Joe Torre, Hall of Fame former manager of the New York Yankees, really knew how to build trust, commitment and loyalty with his players.
When players experienced slumps in performance, Torre had their backs. His approach grew out of personal experiences with the frustration that came during disappointing times in his career as a ballplayer. “I hit .360 one season and I hit .240 another year, and I felt I played equally hard both years,” Torre once said.
Former Yankees superstar Paul O’Neill commented about Torre: “Joe doesn’t put added pressure on you or act differently toward you because you’re not hitting well or playing well. Players pick up on these things.” Yankees pitcher Mike Stanton added, “With Joe you really don’t have to look over your shoulder, because you’ll lose confidence in yourself long before Joe loses confidence in you. He’ll say, ‘I remember what you did for me. I remember what you did for this organization.’”
In workshops and seminars I teach, I ask participants to think about leaders they followed by giving their best effort and to share what it was about that leader that made them engaged. Many of the stories I hear are about times of adversity when a leader went out of his or her way to act in the interest of the individual. In an age that places such an emphasis on production and task excellence, time and again these stories reinforce that it is the relational side of work that engenders trust, commitment and loyalty, and drives individual effort and organizational success.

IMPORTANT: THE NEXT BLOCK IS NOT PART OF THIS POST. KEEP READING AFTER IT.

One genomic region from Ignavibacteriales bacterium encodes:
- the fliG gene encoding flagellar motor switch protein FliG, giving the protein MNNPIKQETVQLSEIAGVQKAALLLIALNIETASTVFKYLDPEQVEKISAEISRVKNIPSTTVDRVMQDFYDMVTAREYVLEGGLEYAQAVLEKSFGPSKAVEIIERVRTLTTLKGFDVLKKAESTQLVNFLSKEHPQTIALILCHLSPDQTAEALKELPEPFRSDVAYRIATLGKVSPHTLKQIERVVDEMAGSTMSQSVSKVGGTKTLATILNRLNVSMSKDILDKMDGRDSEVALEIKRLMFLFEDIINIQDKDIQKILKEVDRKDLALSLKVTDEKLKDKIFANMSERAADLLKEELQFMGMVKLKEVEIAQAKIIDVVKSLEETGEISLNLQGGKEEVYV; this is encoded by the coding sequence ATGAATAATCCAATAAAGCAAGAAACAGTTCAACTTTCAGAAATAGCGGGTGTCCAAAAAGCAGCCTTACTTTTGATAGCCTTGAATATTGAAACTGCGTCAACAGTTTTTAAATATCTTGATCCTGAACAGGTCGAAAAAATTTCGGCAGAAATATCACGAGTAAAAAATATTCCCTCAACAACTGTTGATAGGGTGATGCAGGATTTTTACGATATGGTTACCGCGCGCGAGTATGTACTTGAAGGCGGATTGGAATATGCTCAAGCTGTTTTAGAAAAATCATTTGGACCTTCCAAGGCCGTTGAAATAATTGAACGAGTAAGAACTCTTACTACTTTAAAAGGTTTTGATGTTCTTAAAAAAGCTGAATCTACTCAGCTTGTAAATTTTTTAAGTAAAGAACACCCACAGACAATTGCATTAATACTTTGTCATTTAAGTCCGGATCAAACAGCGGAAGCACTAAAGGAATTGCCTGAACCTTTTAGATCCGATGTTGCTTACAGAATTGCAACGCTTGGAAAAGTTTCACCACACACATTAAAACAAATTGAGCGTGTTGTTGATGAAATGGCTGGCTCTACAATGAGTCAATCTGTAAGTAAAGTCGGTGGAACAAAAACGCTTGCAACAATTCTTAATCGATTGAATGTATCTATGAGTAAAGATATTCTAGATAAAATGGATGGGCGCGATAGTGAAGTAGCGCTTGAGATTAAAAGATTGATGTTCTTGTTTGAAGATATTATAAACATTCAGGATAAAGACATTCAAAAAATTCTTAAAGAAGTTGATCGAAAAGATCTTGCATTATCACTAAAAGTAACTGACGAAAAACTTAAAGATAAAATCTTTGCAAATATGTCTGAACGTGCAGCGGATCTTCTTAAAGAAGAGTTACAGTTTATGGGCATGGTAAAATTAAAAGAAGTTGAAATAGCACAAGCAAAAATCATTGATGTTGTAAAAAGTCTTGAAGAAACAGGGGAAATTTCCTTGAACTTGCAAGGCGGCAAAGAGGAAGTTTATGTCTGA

Echoing the Yankees players’ observations of their manager, one woman recently shared how during a time when she was giving her best effort but not seeing results, her manager told her he noticed how hard she was working, expressed confidence that she would be successful and then surprised her by paying for her and her husband to go on a weekend trip. She went on to become a top revenue-producer at her company and appeared to have a fierce loyalty to the leader who had her back.
I also hear stories of leaders who had the backs of people who were experiencing health issues (whether their own or a loved one’s), divorce or other situations outside of work that were stressful and found ways to help people navigate the difficult season. Some leaders even become confidants to help people think through the challenges they were facing.
Stories of leaders who have the backs of their people during challenging times reflect leaders who care about people. They ultimately reflect a leader’s character – something that can’t be faked. It’s not unusual to find someone who tries to show he cares because he feels it will engage the people he leads. This never works for long. Over time, people can tell whether their leaders are manipulating them or they truly care about them because it’s a part of who they are.
Great leaders understand that caring about performance excellence and caring about relationship excellence go hand-in-hand. It is one thing to follow a leader because you have to; it is an entirely different thing to follow a leader because you want to. It is recorded of King David, Israel’s most beloved king, that he cared for people with a true heart and led them with skillful hands. That could be said about Joe Torre, too.
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Image Credit: Photo courtesy of Flickr user Keith Allison under Creative Commons Attribution-ShareAlike 2.0 Generic license. Image has been cropped.